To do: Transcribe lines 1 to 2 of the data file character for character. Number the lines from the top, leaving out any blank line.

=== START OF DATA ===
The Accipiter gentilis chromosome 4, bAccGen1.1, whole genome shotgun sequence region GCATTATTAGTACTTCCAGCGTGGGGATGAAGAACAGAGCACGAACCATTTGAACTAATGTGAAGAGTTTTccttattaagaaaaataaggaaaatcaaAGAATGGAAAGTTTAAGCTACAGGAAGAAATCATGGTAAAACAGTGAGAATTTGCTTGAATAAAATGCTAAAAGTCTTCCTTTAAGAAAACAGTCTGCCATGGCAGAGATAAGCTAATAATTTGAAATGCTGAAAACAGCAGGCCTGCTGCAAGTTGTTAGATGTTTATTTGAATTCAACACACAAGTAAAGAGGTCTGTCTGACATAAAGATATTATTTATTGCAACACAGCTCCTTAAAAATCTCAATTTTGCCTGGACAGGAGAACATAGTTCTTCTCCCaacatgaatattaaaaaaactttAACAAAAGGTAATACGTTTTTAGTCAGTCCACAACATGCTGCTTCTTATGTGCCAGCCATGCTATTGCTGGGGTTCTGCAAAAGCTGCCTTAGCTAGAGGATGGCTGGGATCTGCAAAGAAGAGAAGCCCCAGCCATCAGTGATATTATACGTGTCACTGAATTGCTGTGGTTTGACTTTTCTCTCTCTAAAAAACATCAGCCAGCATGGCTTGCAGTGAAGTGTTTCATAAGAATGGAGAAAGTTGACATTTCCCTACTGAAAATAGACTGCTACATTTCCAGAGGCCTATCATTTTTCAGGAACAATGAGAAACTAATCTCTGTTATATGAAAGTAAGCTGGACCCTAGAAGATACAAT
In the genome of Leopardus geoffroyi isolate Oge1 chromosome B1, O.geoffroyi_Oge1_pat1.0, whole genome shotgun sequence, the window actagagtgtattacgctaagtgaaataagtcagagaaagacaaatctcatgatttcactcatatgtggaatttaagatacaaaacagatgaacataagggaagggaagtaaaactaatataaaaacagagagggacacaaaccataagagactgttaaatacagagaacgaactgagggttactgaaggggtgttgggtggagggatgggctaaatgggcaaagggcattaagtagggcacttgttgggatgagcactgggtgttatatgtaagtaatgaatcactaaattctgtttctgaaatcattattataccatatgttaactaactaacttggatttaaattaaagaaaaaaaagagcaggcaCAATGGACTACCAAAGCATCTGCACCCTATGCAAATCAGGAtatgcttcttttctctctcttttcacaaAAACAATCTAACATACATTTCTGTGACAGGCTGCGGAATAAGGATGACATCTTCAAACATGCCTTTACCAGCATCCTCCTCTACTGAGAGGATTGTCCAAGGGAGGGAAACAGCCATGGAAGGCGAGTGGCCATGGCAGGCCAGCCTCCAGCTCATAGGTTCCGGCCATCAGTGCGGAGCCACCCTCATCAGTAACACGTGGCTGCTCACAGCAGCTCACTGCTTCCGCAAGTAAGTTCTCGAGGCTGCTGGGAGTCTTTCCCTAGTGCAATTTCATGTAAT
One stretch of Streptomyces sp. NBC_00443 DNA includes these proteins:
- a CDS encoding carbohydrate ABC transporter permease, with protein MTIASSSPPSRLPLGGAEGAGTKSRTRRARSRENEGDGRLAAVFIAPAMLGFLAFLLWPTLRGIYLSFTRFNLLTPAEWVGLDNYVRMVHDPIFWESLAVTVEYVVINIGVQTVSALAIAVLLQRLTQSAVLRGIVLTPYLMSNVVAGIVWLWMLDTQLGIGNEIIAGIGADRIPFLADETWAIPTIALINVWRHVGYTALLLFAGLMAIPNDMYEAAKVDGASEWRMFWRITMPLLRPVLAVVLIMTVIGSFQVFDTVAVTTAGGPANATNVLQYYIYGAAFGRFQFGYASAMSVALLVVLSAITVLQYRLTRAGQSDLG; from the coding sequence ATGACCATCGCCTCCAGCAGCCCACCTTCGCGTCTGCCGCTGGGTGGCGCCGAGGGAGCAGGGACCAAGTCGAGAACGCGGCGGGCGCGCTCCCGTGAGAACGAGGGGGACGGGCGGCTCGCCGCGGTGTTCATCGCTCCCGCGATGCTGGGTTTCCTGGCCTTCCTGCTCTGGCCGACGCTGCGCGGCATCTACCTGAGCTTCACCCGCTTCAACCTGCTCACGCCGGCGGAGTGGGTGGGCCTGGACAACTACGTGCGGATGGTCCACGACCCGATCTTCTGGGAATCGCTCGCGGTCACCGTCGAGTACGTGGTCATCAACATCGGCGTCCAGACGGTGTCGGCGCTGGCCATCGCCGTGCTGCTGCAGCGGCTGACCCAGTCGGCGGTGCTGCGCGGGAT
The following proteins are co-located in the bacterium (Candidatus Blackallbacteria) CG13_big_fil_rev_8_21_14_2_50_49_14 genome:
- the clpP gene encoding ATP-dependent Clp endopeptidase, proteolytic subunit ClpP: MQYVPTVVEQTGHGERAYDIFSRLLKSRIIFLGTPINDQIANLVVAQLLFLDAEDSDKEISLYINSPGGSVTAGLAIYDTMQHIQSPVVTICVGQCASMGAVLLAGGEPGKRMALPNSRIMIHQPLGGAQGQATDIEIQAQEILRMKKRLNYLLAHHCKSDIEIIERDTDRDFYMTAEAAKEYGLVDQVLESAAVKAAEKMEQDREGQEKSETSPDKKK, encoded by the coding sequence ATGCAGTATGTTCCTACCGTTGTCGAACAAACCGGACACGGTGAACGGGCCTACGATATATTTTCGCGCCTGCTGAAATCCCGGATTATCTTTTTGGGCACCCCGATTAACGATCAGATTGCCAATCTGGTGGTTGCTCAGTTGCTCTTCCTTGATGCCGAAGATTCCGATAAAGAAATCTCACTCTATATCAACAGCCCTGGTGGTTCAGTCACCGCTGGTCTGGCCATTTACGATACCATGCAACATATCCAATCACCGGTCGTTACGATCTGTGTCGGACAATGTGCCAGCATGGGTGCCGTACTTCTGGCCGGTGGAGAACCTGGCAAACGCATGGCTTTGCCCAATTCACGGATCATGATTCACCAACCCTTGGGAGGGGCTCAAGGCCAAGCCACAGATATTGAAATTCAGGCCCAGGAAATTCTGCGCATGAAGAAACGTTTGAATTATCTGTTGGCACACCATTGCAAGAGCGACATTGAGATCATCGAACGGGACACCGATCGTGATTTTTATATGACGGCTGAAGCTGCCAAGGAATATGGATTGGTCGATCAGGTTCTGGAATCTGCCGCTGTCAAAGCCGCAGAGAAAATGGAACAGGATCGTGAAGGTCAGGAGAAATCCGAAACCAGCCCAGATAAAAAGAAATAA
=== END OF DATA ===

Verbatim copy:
The Accipiter gentilis chromosome 4, bAccGen1.1, whole genome shotgun sequence region GCATTATTAGTACTTCCAGCGTGGGGATGAAGAACAGAGCACGAACCATTTGAACTAATGTGAAGAGTTTTccttattaagaaaaataaggaaaatcaaAGAATGGAAAGTTTAAGCTACAGGAAGAAATCATGGTAAAACAGTGAGAATTTGCTTGAATAAAATGCTAAAAGTCTTCCTTTAAGAAAACAGTCTGCCATGGCAGAGATAAGCTAATAATTTGAAATGCTGAAAACAGCAGGCCTGCTGCAAGTTGTTAGATGTTTATTTGAATTCAACACACAAGTAAAGAGGTCTGTCTGACATAAAGATATTATTTATTGCAACACAGCTCCTTAAAAATCTCAATTTTGCCTGGACAGGAGAACATAGTTCTTCTCCCaacatgaatattaaaaaaactttAACAAAAGGTAATACGTTTTTAGTCAGTCCACAACATGCTGCTTCTTATGTGCCAGCCATGCTATTGCTGGGGTTCTGCAAAAGCTGCCTTAGCTAGAGGATGGCTGGGATCTGCAAAGAAGAGAAGCCCCAGCCATCAGTGATATTATACGTGTCACTGAATTGCTGTGGTTTGACTTTTCTCTCTCTAAAAAACATCAGCCAGCATGGCTTGCAGTGAAGTGTTTCATAAGAATGGAGAAAGTTGACATTTCCCTACTGAAAATAGACTGCTACATTTCCAGAGGCCTATCATTTTTCAGGAACAATGAGAAACTAATCTCTGTTATATGAAAGTAAGCTGGACCCTAGAAGATACAAT
In the genome of Leopardus geoffroyi isolate Oge1 chromosome B1, O.geoffroyi_Oge1_pat1.0, whole genome shotgun sequence, the window actagagtgtattacgctaagtgaaataagtcagagaaagacaaatctcatgatttcactcatatgtggaatttaagatacaaaacagatgaacataagggaagggaagtaaaactaatataaaaacagagagggacacaaaccataagagactgttaaatacagagaacgaactgagggttactgaaggggtgttgggtggagggatgggctaaatgggcaaagggcattaagtagggcacttgttgggatgagcactgggtgttatatgtaagtaatgaatcactaaattctgtttctgaaatcattattataccatatgttaactaactaacttggatttaaattaaagaaaaaaaagagcaggcaCAATGGACTACCAAAGCATCTGCACCCTATGCAAATCAGGAtatgcttcttttctctctcttttcacaaAAACAATCTAACATACATTTCTGTGACAGGCTGCGGAATAAGGATGACATCTTCAAACATGCCTTTACCAGCATCCTCCTCTACTGAGAGGATTGTCCAAGGGAGGGAAACAGCCATGGAAGGCGAGTGGCCATGGCAGGCCAGCCTCCAGCTCATAGGTTCCGGCCATCAGTGCGGAGCCACCCTCATCAGTAACACGTGGCTGCTCACAGCAGCTCACTGCTTCCGCAAGTAAGTTCTCGAGGCTGCTGGGAGTCTTTCCCTAGTGCAATTTCATGTAAT